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Is Tyreese "Made to Suffer"? In The Walking Dead TV Show There Can Be Only One Black Male Character

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The Season 3 midseason finale of The Walking Dead was an exciting, well-crafted, and tension filled hour of programming. The much anticipated  fan favorite character Tyreese, who happens to be African-American, was finally introduced...with trusty hammer in hand.

Rick and his party assaulted Woodbury in order to free Glenn and Maggie. The Governor's house of horrors was finally revealed to his lover Andrea. Michonne would seem to get a little bit of revenge--as compared to the full castration and various other amputations she suffered upon the Governor in The Walking Dead comic book--for his sentencing her to death several episodes prior.

The first obligation of popular culture is to entertain. By this measure, I would suggest that Made to Suffer was a splendid success. However, while we may choose to acknowledge how the politics of pleasure are not always neat, progressive, redeeming, or "positive," this does not mean that a given work of popular culture ought to be spared difficult questions about the ideological work it is doing, or the values which it represents and reinforces.

As I have written about on several occasions, The Walking Dead TV series is extremely problematic in terms of how it has negotiated the politics of race and representation. The show is also offering up a very conservative view of gender relations where The Walking Dead is ultimately an exercise in reinforcing how white masculine authority is natural, normal, and in the Age of Obama and the Great Recession, in many ways imperiled.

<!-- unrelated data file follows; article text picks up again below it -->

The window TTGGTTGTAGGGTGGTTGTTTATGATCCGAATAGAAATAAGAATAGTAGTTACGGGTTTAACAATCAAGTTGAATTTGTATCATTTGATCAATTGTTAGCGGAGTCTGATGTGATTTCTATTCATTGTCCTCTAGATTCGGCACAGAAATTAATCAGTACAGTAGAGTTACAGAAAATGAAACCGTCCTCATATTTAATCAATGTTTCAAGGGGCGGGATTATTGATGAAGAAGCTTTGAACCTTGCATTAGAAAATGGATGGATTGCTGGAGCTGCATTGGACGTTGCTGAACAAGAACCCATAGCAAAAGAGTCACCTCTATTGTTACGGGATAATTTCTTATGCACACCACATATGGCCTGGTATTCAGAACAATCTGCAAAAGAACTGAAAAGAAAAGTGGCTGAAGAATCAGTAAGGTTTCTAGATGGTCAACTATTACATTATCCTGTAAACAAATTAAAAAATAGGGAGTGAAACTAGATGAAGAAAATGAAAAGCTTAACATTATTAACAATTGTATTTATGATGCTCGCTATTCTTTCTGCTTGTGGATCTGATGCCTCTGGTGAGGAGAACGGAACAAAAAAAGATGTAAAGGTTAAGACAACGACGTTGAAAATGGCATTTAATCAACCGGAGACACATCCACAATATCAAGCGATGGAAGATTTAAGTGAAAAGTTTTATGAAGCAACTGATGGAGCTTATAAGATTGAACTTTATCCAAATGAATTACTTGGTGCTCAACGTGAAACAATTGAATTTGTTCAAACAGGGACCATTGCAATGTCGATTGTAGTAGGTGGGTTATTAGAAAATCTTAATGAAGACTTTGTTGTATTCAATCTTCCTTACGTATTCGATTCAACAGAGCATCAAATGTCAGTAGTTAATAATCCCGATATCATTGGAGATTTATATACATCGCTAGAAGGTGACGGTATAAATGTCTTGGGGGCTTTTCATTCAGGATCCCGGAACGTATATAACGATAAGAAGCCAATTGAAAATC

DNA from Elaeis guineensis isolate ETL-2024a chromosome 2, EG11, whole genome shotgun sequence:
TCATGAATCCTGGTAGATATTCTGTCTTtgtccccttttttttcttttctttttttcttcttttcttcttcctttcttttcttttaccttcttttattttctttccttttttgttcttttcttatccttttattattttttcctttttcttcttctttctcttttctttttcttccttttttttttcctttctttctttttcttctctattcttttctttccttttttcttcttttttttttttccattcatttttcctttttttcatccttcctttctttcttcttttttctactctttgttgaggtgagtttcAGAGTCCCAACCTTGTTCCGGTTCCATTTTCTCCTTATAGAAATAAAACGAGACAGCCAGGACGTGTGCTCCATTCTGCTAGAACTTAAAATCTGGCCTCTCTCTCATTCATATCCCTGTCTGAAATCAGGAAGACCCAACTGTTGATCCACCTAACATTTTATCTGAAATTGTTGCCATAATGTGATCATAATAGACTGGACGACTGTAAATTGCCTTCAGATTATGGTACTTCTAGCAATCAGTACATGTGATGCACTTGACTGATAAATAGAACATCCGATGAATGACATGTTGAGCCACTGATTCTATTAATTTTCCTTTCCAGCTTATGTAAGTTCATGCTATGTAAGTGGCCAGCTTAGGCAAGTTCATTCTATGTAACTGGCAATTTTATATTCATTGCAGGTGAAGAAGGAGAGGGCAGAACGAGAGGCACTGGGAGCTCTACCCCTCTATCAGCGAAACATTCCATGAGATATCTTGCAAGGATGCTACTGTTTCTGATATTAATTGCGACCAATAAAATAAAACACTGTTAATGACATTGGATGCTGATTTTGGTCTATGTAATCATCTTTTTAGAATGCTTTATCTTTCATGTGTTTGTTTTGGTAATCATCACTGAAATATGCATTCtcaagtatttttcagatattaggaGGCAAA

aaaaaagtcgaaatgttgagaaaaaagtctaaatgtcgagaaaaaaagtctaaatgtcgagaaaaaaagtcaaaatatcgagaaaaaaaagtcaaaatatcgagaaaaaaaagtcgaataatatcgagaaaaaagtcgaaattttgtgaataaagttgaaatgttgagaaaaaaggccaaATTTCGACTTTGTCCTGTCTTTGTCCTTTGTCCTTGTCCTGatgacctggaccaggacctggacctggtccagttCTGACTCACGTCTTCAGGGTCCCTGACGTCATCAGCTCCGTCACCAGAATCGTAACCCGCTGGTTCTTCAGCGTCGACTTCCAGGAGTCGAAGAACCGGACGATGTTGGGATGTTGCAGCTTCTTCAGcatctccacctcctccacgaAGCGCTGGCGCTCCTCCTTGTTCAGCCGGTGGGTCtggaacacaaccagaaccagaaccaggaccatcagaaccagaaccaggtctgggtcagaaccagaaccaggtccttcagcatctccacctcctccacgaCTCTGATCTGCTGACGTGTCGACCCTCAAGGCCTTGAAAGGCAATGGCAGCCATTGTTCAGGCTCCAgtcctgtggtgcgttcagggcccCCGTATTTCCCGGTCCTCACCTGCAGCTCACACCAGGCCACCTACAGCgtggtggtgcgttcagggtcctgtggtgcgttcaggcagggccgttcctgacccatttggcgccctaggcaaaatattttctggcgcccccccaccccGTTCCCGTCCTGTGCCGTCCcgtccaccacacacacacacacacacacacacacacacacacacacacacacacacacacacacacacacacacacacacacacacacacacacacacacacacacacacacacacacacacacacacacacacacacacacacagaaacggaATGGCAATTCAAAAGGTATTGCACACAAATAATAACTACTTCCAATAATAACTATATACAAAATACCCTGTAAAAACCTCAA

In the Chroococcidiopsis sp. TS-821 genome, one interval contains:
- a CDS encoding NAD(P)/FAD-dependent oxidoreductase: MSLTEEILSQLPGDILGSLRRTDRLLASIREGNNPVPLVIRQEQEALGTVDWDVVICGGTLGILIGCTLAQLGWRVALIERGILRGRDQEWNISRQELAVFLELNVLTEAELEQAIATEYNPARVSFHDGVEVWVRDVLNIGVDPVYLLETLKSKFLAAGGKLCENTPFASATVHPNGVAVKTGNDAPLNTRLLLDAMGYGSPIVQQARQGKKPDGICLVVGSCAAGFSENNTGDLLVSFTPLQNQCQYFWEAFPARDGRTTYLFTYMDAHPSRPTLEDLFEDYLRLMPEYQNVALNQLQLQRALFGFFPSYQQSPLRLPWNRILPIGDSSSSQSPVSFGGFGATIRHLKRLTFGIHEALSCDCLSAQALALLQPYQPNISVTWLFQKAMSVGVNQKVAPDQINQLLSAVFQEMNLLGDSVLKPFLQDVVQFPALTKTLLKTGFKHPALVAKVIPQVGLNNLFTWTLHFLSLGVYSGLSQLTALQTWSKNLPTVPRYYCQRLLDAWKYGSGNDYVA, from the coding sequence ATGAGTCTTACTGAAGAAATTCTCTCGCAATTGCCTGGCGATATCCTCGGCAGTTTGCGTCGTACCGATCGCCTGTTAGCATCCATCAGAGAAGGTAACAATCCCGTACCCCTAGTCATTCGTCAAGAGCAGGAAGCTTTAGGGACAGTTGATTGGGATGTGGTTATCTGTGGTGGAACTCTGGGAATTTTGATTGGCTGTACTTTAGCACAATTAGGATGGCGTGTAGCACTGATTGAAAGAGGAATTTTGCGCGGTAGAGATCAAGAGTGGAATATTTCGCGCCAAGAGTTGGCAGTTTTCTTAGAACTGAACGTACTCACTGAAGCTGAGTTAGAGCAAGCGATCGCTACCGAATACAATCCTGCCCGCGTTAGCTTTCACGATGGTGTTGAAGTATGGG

While The Walking Dead is set in a post-apocalyptic fictionalized present where zombies walk the Earth, like all popular culture, it is actually a mirror for our current social anxieties.

The Walking Dead TV series is also part of a long Hollywood tradition in which black people have been depicted according to standard tropes where they are racially stereotyped and depicted as "magical negroes," subservient maids, butlers, and house servants; as confidantes for white characters; or as hyper-sexual and/or violent brutes. As we have seen in The Walking Dead to date, black characters are also subjected to being made either invisible and mute (T-Dog) or omnipresent because of their "blackness" (Michonne as the magical negress zombie killing machine).

In "reading" The Walking Dead TV series (or any other type of popular culture text) it is important to keep in mind a few foundational concepts.

Film and TV teach the audience how to watch it by working within certain storytelling rules and assumptions. As an example of the zombie genre, the audience of The Walking Dead knows to expect horror elements, social commentary, and a running reference to George Romero's foundational idea that when the undead walk the Earth, it is the living who are the true monsters.

Popular culture contains various cues or "codes" that viewers of a film or TV series may not be consciously aware of. Likewise, the creators of a given type of popular culture have (usually) also internalized the same values, ideas, and sets of societal assumptions as their audience. Consequently, in terms of how race, gender, sexuality, and other socially significant identities are represented, these concepts may be doing social and political work in ways that range from the obvious to the subtle and implied.

Popular culture communicates meaning to the viewer; however, not all viewers buy into its themes in the same way. In the United States, popular culture has historically been dominated by the White Gaze. As a result, people of color are marginalized, and the particular (and peculiar) racial logic which locates white folks as both the universal and unstated audience, as well as subject of mass entertainment, is taken as the norm. Considering that upwards of 95 percent of the creative and executive positions in Hollywood are filled by white men, this type of racial myopia should not come as a surprise.

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